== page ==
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Adult Guardianship And Legal Competency

As a loved one gets older, there becomes a fine line between the effects of old age and “dementia.” When it comes to guardianship: taking away the loved one’s ability to make personal, financial and medical decisions, be careful not to attribute serious disabling conditions to the “normal effects of aging,” but also not over exaggerate common forgetfulness or a deteriorating physical condition.

Always seek professional diagnosis and guidance.

The law assumes all adults have decisional capacity, unless proven otherwise by a qualified medical specialist and Judge. A comprehensive, multi-disciplinary evaluation, including an evaluation by a specialist, is preferable. When the doctor is completing the report they will analyze any mental or physical conditions which affect the patient’s memory, judgment, comprehension, and ability to make decisions. The focus is on the individual’s decision-making abilities, rather than on age, physical, or mental condition.

Remember: capacity is not an all or nothing concept: It runs along a continuum and can vary according to time of day, tasks presented, and life stressors.

All competent adults in our society have the right to make mistakes, exercise poor judgment, and make choices contrary to their best interests. The issue is not whether the person can make a “good” decision, or the “right” decision, but rather can they understand the various options and then choose a course of action, based upon reasons of importance to them.

Disagreement with recommendations of medical providers and refusal to cooperate with efforts to prevent or rectify physical, emotional or financial abuse are not justifications for the imposition of guardianship. If a person is capable of understanding the available options, and deciding what he wants, guardianship is not appropriate, even if the chosen course of action is contrary to the person’s own best interests.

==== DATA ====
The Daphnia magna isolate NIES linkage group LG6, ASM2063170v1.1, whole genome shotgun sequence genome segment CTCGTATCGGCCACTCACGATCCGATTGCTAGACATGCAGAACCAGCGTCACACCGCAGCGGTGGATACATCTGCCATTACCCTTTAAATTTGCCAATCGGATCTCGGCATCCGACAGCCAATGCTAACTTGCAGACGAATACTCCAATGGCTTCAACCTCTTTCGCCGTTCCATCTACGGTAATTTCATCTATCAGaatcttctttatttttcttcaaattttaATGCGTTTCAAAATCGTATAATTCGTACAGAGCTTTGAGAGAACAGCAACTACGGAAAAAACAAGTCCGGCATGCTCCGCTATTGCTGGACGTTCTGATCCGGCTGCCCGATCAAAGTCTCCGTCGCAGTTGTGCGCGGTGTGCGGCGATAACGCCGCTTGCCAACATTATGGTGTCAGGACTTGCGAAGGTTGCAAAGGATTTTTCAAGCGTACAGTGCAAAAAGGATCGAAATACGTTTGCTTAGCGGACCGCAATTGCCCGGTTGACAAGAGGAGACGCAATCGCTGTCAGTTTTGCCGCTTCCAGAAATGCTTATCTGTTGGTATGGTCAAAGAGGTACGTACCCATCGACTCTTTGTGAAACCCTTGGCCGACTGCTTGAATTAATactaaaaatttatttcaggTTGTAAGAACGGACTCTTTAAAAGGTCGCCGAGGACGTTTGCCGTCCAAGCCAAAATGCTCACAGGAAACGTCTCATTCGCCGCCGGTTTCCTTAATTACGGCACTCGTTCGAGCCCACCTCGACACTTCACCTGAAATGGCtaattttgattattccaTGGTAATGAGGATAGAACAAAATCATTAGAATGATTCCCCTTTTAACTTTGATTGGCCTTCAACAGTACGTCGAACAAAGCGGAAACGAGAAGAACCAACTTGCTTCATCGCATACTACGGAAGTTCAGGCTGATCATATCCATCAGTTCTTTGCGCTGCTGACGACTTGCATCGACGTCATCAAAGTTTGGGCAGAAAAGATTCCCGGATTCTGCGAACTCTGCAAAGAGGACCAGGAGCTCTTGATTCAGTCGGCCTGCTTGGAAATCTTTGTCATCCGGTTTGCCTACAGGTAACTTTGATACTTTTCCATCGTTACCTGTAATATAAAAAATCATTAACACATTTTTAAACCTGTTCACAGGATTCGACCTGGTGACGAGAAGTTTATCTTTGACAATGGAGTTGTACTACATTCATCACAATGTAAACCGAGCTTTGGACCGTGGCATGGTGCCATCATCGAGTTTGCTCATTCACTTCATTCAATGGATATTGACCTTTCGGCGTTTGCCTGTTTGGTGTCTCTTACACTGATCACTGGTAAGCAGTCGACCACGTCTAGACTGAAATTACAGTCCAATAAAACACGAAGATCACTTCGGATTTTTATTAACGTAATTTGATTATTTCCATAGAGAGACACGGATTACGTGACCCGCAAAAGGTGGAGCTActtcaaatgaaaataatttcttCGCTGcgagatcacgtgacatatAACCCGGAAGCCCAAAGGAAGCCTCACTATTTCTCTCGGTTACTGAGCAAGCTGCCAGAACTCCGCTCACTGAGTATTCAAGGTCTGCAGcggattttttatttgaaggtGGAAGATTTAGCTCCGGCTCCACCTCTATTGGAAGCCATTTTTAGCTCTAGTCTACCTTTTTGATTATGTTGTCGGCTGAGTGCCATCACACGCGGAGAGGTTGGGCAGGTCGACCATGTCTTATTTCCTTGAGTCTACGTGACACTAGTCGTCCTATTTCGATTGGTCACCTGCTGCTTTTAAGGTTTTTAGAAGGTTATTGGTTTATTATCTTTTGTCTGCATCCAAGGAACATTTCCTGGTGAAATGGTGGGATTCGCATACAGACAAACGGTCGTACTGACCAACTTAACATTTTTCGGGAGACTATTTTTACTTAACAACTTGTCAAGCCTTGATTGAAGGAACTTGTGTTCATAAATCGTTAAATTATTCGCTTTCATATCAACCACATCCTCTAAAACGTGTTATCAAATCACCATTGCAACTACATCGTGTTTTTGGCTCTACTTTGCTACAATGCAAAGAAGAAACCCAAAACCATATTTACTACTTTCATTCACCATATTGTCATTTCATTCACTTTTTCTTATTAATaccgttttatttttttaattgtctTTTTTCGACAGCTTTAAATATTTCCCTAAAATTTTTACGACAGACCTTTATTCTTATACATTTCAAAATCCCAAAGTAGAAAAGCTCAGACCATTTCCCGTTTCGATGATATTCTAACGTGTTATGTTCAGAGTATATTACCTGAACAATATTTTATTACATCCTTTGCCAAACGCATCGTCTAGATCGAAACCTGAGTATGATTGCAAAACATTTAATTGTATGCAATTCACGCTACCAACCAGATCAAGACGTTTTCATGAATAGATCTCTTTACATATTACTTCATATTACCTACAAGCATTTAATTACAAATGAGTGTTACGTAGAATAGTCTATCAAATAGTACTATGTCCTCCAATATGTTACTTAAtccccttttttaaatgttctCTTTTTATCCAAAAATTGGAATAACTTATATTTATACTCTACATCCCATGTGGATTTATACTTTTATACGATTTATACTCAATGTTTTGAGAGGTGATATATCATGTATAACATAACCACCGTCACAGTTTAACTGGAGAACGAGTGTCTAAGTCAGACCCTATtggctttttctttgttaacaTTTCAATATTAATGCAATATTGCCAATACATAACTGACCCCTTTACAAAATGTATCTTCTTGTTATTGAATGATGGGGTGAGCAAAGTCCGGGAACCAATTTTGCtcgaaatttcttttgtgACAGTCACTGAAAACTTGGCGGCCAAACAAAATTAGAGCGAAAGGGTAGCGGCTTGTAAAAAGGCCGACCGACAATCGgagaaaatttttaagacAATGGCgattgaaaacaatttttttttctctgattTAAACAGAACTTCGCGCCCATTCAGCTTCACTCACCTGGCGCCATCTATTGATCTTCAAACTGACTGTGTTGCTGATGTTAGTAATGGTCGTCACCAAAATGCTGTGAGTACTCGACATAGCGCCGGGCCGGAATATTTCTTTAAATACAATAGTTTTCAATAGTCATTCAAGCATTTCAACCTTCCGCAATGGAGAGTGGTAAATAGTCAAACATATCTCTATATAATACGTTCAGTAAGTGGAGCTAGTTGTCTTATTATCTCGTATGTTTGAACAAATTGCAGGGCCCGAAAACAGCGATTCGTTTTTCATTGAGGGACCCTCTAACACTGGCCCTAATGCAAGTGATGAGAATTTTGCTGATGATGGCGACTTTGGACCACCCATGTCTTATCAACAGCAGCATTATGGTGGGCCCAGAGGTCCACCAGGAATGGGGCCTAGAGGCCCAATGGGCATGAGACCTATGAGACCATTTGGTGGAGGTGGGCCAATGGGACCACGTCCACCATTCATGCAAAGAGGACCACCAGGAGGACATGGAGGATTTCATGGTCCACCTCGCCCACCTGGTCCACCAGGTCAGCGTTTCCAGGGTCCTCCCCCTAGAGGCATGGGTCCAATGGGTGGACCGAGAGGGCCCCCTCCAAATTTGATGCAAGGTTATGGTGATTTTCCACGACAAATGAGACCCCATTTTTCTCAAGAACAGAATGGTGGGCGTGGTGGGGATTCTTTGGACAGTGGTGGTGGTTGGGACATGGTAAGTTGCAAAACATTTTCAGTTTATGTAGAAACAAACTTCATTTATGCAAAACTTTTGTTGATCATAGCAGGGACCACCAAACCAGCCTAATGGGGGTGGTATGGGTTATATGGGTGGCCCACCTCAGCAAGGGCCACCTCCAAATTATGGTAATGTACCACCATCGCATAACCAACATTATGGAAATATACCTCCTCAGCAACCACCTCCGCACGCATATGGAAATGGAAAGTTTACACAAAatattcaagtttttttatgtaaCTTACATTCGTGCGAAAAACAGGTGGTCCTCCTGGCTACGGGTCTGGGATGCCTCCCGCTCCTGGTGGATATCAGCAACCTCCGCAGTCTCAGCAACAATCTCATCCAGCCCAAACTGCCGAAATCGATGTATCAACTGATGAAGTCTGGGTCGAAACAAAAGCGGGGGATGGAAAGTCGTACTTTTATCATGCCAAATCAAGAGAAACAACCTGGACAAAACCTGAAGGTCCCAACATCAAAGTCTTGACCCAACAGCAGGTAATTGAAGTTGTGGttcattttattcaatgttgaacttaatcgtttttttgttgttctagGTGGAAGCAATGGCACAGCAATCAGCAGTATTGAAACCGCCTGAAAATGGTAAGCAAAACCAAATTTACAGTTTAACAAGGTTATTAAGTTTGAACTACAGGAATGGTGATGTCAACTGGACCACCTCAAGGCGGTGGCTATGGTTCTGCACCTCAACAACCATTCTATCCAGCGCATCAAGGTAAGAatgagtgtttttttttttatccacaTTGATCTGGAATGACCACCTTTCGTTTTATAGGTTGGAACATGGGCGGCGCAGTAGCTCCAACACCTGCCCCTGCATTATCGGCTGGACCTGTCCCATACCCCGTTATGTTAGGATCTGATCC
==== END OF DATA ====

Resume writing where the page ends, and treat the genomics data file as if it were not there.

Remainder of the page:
To avoid paternalism with respect to decisions of an older adult, determine whether it is the decision, or the decision-making capacity, that is truly at issue: consider whether a 30-year-old non-disabled person would have the right to make the same decision without interference by those who would seek to “protect” the person “from his own folly.”

Kerry R. Peck is the managing partner of the Chicago law firm Peck Bloom, LLC. Kerry concentrates his practice in Trust and Estate Litigation, Estate Planning/Administration, Guardianship and Fiduciary Litigation, and Elder Law. His clients include families, hospitals, banks, the State of Illinois, County of Cook, and City of Chicago.

Kerry is a currently a board member of the International Network of Boutique Law Firms and Chairman of the National Academy of Elder Law Attorneys Political Action Committee. He is past President of the 22,000-lawyer Chicago Bar Association. He was selected by his peers in two statewide surveys of Illinois attorneys as an Illinois “Super Lawyer”, an attorney to whom other attorneys would refer their family and was named a member of the Leading Lawyers Network.

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